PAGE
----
Squirrel hunt was awesome

Published 12:00 am Wednesday, March 9, 2016

Symeon Robins and his red-tail, Gizmo, had similar success when the squirrel tried to change trees. Mike Germana shows off his American kestrel, the smallest falcon in North America, commonly known as a sparrow hawk. Symeon Robins (right) and his red-tail, Gizmo, had similar success when the squirrel tried to change trees. | David Rainer/submitted photo

Symeon Robins and his red-tail, Gizmo, had similar success when the squirrel tried to change trees. Mike Germana shows off his American kestrel, the smallest falcon in North America, commonly known as a sparrow hawk. Symeon Robins (right) and his red-tail, Gizmo, had similar success when the squirrel tried to change trees. | David Rainer/submitted photo

By David Rainer

Boy, did I go on a fantastic squirrel hunt last weekend in the Grampian Hills outside Camden. Our hunting party bagged a grand total of two squirrels.

Say what? Two squirrels are barely enough to make a small pot of squirrel and dumplings.

Sign up for our daily email newsletter

Get the latest news sent to your inbox

What made it such an enjoyable, eye-opening hunt was the method by which the squirrels were taken – red-tailed hawks.

That’s right, the Alabama Hawking Association (AHA) held its annual meet last weekend, and its members brought a variety of hawks to the event with red-tailed hawks the most common bird of prey.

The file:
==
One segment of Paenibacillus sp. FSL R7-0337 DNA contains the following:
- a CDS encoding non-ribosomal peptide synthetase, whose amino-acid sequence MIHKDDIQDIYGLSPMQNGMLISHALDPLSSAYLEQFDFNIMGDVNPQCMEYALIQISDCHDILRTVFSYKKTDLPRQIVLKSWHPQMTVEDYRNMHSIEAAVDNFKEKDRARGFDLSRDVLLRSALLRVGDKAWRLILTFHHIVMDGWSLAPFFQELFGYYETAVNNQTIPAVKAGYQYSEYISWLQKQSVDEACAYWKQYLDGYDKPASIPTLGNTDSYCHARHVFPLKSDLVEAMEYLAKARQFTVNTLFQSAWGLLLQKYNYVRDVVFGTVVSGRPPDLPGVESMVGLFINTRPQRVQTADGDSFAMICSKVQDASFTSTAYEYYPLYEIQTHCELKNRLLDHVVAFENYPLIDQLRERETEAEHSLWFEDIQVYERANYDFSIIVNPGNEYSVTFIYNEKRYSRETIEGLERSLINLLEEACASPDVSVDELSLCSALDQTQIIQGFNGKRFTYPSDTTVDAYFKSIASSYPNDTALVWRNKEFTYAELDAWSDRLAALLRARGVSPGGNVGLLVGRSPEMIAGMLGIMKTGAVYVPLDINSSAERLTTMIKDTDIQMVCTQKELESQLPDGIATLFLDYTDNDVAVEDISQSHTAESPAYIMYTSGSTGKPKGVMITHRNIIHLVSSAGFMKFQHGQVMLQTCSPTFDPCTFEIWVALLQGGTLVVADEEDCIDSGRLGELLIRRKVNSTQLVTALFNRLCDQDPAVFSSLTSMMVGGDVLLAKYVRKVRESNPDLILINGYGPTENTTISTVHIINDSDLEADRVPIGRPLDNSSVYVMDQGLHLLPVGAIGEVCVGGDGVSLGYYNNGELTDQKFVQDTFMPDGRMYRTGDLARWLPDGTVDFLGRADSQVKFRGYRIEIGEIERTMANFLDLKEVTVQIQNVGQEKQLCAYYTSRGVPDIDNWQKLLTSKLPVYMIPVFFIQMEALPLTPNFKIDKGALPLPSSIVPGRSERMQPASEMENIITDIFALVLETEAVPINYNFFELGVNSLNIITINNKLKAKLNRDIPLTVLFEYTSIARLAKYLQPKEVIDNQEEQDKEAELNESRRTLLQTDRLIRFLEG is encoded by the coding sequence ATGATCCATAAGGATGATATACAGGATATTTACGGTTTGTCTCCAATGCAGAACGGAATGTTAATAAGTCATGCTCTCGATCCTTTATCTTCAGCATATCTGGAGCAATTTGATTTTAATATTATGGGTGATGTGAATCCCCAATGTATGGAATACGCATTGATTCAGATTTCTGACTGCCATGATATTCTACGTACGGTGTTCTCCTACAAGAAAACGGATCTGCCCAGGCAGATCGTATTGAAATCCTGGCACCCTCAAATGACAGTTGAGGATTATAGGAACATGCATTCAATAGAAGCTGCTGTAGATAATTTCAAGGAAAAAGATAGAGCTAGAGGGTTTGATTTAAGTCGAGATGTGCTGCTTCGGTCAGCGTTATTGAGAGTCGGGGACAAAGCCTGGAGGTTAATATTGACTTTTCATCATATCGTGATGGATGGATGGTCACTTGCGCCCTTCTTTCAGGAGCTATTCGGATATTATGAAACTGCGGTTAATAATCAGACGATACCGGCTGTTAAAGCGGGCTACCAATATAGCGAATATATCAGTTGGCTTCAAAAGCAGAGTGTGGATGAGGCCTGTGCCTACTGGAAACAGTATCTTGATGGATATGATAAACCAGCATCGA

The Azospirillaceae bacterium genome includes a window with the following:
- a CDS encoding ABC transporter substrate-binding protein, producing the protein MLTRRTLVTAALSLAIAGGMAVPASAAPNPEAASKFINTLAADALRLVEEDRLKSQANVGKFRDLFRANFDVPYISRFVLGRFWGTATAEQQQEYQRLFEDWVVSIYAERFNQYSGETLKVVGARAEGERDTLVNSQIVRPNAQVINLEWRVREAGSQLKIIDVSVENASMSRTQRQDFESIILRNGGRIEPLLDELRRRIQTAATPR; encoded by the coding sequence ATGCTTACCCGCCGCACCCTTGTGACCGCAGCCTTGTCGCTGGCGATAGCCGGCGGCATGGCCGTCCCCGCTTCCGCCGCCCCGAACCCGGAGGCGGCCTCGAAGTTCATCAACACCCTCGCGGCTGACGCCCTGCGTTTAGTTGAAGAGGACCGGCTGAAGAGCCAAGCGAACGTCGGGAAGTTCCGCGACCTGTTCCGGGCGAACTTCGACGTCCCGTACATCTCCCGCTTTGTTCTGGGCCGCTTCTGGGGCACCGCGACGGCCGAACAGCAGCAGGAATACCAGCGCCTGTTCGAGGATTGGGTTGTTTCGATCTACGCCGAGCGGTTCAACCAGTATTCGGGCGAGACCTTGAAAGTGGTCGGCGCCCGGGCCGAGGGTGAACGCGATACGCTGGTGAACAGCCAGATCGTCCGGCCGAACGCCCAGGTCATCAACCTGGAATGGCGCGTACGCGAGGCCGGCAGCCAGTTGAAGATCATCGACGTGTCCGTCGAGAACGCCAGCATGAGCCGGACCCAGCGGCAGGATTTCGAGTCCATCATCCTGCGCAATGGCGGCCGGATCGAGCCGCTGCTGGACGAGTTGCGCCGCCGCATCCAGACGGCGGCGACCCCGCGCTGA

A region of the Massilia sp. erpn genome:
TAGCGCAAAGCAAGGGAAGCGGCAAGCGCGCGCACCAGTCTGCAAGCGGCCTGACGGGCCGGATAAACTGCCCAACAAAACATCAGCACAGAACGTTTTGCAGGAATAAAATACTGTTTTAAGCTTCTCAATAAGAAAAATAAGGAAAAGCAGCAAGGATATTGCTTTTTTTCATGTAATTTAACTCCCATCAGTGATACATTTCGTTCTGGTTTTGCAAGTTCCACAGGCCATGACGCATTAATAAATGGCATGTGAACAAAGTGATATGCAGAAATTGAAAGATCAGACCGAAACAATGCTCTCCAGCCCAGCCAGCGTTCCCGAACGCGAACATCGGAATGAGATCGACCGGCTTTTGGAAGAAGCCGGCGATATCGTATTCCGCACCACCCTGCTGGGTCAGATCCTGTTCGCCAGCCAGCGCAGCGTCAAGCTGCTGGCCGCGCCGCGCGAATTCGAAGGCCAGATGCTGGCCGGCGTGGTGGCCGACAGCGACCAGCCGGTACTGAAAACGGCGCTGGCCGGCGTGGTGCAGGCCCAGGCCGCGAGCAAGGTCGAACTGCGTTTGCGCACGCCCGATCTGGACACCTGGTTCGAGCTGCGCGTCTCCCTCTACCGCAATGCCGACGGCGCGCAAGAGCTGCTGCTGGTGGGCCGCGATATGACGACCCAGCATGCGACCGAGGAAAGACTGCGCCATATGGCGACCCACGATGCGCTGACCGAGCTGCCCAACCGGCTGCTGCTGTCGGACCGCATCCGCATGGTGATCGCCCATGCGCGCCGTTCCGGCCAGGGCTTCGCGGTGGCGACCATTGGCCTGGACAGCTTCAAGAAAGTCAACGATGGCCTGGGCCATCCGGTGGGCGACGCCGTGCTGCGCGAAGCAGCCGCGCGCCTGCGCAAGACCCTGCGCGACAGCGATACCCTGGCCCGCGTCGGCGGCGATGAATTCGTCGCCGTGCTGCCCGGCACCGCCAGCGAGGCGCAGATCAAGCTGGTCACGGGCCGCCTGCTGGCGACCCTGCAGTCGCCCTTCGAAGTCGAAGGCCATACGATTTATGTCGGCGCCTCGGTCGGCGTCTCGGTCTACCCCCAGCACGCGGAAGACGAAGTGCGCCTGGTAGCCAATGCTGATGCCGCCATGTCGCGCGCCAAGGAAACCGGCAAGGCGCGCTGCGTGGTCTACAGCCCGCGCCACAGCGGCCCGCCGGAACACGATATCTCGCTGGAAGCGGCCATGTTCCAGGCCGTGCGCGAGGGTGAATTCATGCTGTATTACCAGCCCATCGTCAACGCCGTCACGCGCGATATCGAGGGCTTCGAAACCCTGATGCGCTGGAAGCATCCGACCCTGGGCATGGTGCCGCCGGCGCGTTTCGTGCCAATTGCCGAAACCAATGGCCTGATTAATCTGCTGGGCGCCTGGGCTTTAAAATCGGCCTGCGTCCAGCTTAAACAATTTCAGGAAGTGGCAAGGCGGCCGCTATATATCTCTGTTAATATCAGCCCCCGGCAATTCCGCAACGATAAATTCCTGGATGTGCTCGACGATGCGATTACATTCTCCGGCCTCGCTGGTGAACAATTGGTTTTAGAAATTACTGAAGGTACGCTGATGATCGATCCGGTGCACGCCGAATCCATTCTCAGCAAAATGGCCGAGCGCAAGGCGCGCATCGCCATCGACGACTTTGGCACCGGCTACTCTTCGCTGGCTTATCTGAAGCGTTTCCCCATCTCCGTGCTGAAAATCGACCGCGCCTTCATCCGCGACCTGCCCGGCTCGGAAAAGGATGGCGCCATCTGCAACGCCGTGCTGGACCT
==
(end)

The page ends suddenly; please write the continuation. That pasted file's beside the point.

The meet attracted falconers (the generic term for those who hunt with raptors) not only from Alabama, but all around the southeast. One participant escaped the Michigan snow to travel to Alabama.

The 70-plus participants in the meet were divided into manageable groups and turned loose on property donated for the hunts.

I accompanied a group of falconers from around the Southeast from Georgia to Mississippi to Tennessee, although the Tennessean (Jeff Fincher) had roots in Eutaw, Ala.

The hunting method involved heading into the woods and shaking vines and saplings to get a squirrel to reveal its location. At that point, the handler for the bird designated for that hunt released the raptor.

On the first hunt of the morning, Larry Mullis of Eastman, Ga., released Dixie, his year-old female red-tailed hawk after a squirrel was seen scurrying up a tall oak.

With eyesight so acute that the most common analogy used is it could read newspaper headlines at a quarter of a mile, the bird started a methodical stalk of the gray squirrel. Dixie flew from limb to limb in the surrounding tree until she was in an advantageous attack position. The falconers call it “laddering.”

With a leap from her perch, Dixie sailed toward the squirrel’s hideout, but was unable to connect with needle-sharp talons. Again, she laddered into position for another attempt. The squirrel made a break for it when Dixie’s wingtips slapped nearby limbs. With the patience of Job, she made another stalk and then another.

A full hour after Dixie left her handler’s gloved hand the squirrel took refuge in natural cover. It scurried under a patch of Spanish moss, but it could not hide. The hawk attacked and easily pierced the moss with her talons to pin the squirrel to the tree. After a few minutes to dispatch the squirrel, Dixie sailed to the ground to begin consuming the catch.

However, Mullis managed to pull a bait-and-switch by offering the bird chunks of meat from a previous kill, and the squirrel was slipped away from the bird’s grasp to be used at a later date.